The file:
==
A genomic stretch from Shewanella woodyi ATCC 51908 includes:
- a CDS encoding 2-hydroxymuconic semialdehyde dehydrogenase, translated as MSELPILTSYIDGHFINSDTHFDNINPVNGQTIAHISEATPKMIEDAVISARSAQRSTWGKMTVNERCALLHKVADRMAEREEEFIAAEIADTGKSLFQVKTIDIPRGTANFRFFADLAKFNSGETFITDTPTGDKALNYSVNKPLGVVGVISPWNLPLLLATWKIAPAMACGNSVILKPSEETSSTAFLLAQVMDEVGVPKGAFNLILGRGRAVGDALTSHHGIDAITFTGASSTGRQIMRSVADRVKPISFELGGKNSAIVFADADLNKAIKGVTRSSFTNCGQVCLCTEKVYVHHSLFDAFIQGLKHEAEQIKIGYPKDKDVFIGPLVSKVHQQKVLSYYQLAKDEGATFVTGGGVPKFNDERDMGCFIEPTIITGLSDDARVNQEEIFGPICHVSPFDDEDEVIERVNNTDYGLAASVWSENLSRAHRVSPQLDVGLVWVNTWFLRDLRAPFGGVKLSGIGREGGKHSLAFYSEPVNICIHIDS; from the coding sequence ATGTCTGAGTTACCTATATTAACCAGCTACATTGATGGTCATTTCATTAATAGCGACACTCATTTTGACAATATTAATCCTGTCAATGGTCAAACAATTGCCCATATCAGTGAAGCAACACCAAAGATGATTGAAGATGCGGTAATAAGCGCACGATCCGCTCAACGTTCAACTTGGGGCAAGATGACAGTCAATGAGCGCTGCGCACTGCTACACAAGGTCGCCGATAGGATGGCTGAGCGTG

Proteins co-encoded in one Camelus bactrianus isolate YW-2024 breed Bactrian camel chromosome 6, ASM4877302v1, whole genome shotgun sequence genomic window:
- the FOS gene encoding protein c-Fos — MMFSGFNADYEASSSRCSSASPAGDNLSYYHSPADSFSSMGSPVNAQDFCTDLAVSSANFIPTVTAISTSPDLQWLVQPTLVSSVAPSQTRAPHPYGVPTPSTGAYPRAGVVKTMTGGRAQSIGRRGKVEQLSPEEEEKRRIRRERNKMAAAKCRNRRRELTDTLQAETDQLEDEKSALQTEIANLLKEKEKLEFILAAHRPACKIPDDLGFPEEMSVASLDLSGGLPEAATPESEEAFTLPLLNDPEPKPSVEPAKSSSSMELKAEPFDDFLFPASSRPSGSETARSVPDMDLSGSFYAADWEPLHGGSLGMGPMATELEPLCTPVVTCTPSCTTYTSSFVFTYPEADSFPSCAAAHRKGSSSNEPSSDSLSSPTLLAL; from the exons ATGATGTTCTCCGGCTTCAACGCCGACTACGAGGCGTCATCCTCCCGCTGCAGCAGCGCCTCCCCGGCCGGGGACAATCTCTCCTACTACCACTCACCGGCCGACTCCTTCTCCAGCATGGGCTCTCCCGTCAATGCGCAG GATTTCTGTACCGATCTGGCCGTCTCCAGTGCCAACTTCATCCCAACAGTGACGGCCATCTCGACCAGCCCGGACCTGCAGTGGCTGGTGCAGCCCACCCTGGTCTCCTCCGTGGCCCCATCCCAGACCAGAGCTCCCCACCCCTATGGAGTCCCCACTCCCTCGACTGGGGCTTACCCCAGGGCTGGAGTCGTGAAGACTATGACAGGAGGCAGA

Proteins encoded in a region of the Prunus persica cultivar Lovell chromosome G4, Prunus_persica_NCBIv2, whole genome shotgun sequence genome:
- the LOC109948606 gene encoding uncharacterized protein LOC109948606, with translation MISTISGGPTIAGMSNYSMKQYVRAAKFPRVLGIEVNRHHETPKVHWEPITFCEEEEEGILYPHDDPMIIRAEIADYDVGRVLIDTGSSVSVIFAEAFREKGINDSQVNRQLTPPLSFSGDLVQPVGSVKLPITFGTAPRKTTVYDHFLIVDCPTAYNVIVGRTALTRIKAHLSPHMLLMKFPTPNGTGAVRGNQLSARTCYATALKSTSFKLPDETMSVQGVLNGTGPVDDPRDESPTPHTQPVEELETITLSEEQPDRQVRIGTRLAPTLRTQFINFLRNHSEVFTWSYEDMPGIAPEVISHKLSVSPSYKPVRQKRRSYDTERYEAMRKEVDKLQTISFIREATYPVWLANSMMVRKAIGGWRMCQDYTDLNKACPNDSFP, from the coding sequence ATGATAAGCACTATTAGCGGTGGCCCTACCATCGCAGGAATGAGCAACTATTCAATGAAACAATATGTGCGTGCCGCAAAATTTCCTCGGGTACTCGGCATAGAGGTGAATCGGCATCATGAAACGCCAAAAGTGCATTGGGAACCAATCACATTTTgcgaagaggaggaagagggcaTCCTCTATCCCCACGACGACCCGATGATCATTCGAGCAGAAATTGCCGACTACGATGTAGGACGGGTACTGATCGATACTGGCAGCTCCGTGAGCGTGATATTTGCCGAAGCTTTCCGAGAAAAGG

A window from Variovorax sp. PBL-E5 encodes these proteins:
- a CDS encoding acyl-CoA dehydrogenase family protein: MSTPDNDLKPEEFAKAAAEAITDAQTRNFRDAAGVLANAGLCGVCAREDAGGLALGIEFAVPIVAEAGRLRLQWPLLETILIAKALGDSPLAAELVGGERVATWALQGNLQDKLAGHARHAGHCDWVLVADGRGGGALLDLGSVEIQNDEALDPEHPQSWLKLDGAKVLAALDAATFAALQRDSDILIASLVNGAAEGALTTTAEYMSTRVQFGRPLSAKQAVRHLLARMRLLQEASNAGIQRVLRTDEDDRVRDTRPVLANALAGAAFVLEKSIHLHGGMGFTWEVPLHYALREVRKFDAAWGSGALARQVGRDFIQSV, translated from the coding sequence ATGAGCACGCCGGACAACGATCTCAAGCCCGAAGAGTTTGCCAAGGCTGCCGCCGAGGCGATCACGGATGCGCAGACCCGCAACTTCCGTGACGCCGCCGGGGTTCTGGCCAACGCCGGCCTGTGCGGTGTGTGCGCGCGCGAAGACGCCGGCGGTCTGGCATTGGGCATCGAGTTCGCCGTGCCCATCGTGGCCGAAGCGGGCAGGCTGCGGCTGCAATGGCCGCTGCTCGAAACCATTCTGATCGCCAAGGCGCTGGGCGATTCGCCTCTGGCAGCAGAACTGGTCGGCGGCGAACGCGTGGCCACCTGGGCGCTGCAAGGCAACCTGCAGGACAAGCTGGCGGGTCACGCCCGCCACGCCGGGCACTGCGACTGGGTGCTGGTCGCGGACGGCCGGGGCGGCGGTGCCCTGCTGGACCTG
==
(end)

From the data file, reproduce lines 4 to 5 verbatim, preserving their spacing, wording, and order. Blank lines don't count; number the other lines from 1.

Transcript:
- the FOS gene encoding protein c-Fos — MMFSGFNADYEASSSRCSSASPAGDNLSYYHSPADSFSSMGSPVNAQDFCTDLAVSSANFIPTVTAISTSPDLQWLVQPTLVSSVAPSQTRAPHPYGVPTPSTGAYPRAGVVKTMTGGRAQSIGRRGKVEQLSPEEEEKRRIRRERNKMAAAKCRNRRRELTDTLQAETDQLEDEKSALQTEIANLLKEKEKLEFILAAHRPACKIPDDLGFPEEMSVASLDLSGGLPEAATPESEEAFTLPLLNDPEPKPSVEPAKSSSSMELKAEPFDDFLFPASSRPSGSETARSVPDMDLSGSFYAADWEPLHGGSLGMGPMATELEPLCTPVVTCTPSCTTYTSSFVFTYPEADSFPSCAAAHRKGSSSNEPSSDSLSSPTLLAL; from the exons ATGATGTTCTCCGGCTTCAACGCCGACTACGAGGCGTCATCCTCCCGCTGCAGCAGCGCCTCCCCGGCCGGGGACAATCTCTCCTACTACCACTCACCGGCCGACTCCTTCTCCAGCATGGGCTCTCCCGTCAATGCGCAG GATTTCTGTACCGATCTGGCCGTCTCCAGTGCCAACTTCATCCCAACAGTGACGGCCATCTCGACCAGCCCGGACCTGCAGTGGCTGGTGCAGCCCACCCTGGTCTCCTCCGTGGCCCCATCCCAGACCAGAGCTCCCCACCCCTATGGAGTCCCCACTCCCTCGACTGGGGCTTACCCCAGGGCTGGAGTCGTGAAGACTATGACAGGAGGCAGA

Proteins encoded in a region of the Prunus persica cultivar Lovell chromosome G4, Prunus_persica_NCBIv2, whole genome shotgun sequence genome: